WINNIPEG — Supporters of the Canadian Museum for Human Rights (CMHR) – whose outer shell is nearly complete – are breathing a sigh of relief now that the federal and provincial governments have come forward with long-term loans and loan guarantees.
While its physical structure will be finished next year as planned, the museum faced the distinct possibility that its doors would not open as planned in 2014 –already a year behind the museum’s original building schedule – due to a cash shortfall of about $35 million.
It had looked quite likely that the opening could have been delayed indefinitely.
When the late media mogul Israel Asper first proposed the project in 2003, the plan called for a $200-million structure to be completed in three to four years. The most recent projection put the final construction bill at $351 million.
So far, the federal government has contributed $100 million toward building the first national museum outside Ottawa, and it has pledged to provide $21.7 million a year in operating costs. Last November, the government rejected a request from the museum’s board for more funding.
The province has provided $40 million for construction costs, while the city of Winnipeg has kicked in $20 million.
“We are very excited about the governments’ proposed solutions to our budget shortfall,” said Kathi Neal, director of communications and marketing for the Friends of CMHR. “That will allow us to open as scheduled in 2014 and gives us cost certainty.”
Under the terms of the agreement, Ottawa is providing the museum with an interest-free loan that will be repaid through savings in the museum’s operating budget and from revenues after the museum is opened. The province is kicking in with a loan guarantee for the Friends of the CMHR.
The Friends group – led by Asper’s daughter, Gail Asper – has generated $130 million in private donations and is working toward raising another $20 million.
The total amount of the loans and loan guarantees could be as high as $70 million, sources told the Winnipeg Free Press.
The second vexing question for the CMHR, after financial concerns, has been an ongoing campaign by certain elements in the Canadian Ukrainian community – led by Lubomyr Luciuk and his Ukrainian Canadian Civil Liberties Association – for the Holodomor to be given equal space with the Holocaust in the museum.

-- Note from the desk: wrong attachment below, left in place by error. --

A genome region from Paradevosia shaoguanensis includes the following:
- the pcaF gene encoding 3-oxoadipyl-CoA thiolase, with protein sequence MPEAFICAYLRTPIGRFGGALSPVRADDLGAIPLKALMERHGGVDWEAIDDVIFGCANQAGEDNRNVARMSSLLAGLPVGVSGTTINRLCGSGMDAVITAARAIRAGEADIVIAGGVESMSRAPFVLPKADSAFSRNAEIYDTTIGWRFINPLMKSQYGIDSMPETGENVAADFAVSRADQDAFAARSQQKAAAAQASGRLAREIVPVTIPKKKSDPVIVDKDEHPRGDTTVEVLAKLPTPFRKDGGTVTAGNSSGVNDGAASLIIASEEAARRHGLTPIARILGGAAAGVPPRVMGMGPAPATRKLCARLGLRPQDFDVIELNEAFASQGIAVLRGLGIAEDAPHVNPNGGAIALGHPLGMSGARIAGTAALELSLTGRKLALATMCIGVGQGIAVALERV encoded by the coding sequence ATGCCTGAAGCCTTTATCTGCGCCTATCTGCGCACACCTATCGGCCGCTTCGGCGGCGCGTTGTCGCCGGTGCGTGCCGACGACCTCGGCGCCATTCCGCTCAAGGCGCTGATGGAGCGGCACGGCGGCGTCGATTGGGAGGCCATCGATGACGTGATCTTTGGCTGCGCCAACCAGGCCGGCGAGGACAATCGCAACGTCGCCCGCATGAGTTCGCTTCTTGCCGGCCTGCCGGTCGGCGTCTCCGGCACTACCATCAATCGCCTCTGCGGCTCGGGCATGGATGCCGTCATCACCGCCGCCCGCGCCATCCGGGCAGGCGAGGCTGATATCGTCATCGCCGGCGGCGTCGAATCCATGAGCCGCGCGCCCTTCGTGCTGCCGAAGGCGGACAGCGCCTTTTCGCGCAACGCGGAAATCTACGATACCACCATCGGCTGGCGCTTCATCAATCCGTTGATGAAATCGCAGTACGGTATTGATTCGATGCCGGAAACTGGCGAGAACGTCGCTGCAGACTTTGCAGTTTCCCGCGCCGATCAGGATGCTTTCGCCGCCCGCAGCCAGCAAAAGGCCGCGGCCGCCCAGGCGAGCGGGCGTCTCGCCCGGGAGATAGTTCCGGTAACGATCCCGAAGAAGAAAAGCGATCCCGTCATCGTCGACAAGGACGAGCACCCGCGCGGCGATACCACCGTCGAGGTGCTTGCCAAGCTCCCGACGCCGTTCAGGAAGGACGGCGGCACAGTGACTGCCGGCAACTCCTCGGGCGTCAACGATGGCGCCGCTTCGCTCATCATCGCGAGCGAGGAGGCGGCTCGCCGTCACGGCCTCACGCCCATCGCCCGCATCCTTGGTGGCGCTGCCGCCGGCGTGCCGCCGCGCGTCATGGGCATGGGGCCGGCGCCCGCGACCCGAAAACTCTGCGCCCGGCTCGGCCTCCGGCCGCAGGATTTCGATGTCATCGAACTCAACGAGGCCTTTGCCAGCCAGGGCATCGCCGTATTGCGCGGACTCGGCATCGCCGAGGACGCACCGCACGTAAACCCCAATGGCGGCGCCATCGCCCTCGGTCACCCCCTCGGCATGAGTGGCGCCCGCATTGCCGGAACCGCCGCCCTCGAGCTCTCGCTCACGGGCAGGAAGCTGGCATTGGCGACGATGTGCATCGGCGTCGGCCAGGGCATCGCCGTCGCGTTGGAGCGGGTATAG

The Holodomor was the death by starvation in 1932-33 of an unknown number of Ukrainians – estimates run from 1.8 to 12 million – who resisted Soviet leader Josef Stalin’s farm collectivization program.
The original plan called for a separate gallery for the Holocaust, based on the role it played in the postwar development of international human rights bodies and legislation. The Holodomor was to be included as part of a gallery that would cover several other examples of mass murder.
The museum hopes that a memorandum of understanding signed in early July between Stuart Murray, president and CEO of the CMHR, and Victor Didenko, CEO of the Memorial in Commemoration of Famines’ Victims in Ukraine, will put an end to that controversy.
“The agreement pledges that our organizations will collaborate to promote human rights though education and example,” said Angela Cassie, the museum’s director of communications and external relations.
“By raising awareness of the Holodomor, the genocide-famine created by the Soviet Union in Ukraine in 1932-33, we hope to remind people the importance of breaking the silence on human rights issues,” Murray said in a statement.
“This partnership will help bring the story of the Holodomor to a wider audience, to the benefit of generations to come.”